Vernon Jones (1912)
278. THE WOMAN AND THE FARMER
A Woman, who had lately lost her husband, used to go every day to his grave and lament her loss. A Farmer, who was engaged in ploughing not far from the spot, set eyes upon the Woman and desired to have her for his wife: so he left his plough and came and sat by her side, and began to shed tears himself. She asked him why he wept; and he replied, "I have lately lost my wife, who was very dear to me, and tears ease my grief." "And I," said she, "have lost my husband." And so for a while they mourned in silence. Then he said, "Since you and I are in like case, shall we not do well to marry and live together? I shall take the place of your dead husband, and you, that of my dead wife." The Woman consented to the plan, which indeed seemed reasonable enough: and they dried their tears. Meanwhile, a thief had come and stolen the oxen which the Farmer had left with his plough. On discovering the theft, he beat his breast and loudly bewailed his loss. When the Woman heard his cries, she came and said, "Why, are you weeping still?" To which he replied, "Yes, and I mean it this time."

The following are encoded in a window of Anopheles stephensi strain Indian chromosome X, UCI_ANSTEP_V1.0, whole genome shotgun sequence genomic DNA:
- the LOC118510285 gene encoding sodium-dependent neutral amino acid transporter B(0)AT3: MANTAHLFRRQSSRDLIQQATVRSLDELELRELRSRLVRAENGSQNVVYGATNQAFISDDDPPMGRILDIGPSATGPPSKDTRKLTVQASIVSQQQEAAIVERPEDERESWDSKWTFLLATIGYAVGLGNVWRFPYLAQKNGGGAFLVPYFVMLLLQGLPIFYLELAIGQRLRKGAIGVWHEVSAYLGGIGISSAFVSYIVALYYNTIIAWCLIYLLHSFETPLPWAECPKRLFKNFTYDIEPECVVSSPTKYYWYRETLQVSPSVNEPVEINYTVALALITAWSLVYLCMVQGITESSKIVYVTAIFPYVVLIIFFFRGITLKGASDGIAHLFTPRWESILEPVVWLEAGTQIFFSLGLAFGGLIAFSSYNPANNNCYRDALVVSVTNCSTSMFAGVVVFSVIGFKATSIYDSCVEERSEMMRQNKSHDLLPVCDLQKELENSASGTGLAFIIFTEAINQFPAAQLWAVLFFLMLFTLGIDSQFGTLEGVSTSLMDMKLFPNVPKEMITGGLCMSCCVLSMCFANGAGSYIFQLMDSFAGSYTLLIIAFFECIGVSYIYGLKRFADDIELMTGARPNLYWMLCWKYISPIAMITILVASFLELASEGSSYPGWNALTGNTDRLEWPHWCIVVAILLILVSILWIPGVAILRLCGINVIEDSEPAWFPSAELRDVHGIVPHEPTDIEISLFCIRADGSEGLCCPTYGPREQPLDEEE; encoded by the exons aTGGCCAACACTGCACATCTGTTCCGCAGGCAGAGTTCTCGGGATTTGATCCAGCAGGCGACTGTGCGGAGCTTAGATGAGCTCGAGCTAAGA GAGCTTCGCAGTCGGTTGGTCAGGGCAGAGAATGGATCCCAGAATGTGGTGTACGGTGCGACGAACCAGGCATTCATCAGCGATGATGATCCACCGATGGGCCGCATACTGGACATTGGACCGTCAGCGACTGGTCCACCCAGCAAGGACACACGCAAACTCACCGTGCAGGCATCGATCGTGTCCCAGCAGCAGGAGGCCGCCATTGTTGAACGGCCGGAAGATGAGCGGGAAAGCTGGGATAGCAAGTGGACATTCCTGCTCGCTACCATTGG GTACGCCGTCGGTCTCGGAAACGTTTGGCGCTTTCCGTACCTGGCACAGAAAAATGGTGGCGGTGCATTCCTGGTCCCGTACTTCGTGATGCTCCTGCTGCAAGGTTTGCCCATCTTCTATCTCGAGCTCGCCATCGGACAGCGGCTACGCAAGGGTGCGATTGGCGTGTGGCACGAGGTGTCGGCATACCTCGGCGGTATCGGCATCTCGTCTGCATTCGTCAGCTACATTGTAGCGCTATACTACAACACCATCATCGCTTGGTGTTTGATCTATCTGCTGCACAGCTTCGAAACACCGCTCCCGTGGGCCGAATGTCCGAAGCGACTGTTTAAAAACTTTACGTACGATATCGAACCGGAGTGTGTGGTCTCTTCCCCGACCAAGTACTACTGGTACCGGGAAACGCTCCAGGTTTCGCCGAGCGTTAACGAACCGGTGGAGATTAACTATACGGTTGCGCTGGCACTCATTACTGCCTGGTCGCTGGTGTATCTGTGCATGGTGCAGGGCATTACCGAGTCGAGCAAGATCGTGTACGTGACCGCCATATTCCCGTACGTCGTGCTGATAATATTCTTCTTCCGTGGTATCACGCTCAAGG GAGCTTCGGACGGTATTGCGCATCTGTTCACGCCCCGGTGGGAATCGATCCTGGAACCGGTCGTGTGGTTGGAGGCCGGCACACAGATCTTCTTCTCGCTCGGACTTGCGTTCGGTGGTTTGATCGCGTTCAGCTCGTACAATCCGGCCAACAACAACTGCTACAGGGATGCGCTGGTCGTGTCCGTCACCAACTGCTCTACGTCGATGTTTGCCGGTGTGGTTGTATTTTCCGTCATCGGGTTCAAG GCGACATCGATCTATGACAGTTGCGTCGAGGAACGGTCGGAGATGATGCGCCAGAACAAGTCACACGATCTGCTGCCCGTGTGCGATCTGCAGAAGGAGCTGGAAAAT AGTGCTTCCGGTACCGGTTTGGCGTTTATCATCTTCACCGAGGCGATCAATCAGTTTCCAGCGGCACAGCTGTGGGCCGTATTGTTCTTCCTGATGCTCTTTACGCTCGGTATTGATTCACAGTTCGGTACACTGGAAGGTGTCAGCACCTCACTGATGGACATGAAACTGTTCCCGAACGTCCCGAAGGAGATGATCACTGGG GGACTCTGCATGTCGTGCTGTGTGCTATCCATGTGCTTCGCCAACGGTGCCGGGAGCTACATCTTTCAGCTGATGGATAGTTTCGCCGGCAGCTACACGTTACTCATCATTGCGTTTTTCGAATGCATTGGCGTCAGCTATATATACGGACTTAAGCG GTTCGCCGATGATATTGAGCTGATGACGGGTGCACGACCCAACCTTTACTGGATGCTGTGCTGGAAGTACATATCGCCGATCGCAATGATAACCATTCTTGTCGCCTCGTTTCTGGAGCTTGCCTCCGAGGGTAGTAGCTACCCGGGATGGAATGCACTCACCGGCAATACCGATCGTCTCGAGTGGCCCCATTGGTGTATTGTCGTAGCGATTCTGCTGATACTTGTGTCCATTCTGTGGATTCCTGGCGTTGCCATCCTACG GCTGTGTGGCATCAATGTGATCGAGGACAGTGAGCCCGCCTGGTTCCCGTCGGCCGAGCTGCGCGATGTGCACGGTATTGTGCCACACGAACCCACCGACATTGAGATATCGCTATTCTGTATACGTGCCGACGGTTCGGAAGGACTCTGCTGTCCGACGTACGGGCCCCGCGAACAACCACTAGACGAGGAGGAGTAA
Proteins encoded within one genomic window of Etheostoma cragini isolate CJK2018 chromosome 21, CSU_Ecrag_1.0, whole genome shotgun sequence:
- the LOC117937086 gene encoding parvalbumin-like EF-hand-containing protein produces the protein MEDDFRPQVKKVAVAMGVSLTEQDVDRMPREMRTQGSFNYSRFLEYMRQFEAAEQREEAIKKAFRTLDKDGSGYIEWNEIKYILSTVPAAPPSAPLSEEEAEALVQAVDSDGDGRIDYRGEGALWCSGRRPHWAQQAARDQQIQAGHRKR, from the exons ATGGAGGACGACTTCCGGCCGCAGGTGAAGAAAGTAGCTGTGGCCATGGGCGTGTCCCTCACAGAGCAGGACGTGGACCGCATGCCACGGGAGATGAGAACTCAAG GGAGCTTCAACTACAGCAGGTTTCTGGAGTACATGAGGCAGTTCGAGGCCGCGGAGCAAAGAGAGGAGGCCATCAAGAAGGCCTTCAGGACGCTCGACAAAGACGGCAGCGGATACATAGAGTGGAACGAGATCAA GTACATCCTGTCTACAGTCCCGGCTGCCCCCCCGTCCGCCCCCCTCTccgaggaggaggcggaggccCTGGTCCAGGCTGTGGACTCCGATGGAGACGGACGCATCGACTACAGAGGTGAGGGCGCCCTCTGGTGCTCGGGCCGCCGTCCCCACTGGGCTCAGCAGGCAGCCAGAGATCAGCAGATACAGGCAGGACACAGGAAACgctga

Aesop's Fables: A New Translation by V.S. Vernon Jones with illustrations by Arthur Rackham (1912). This book is available online at Project Gutenberg.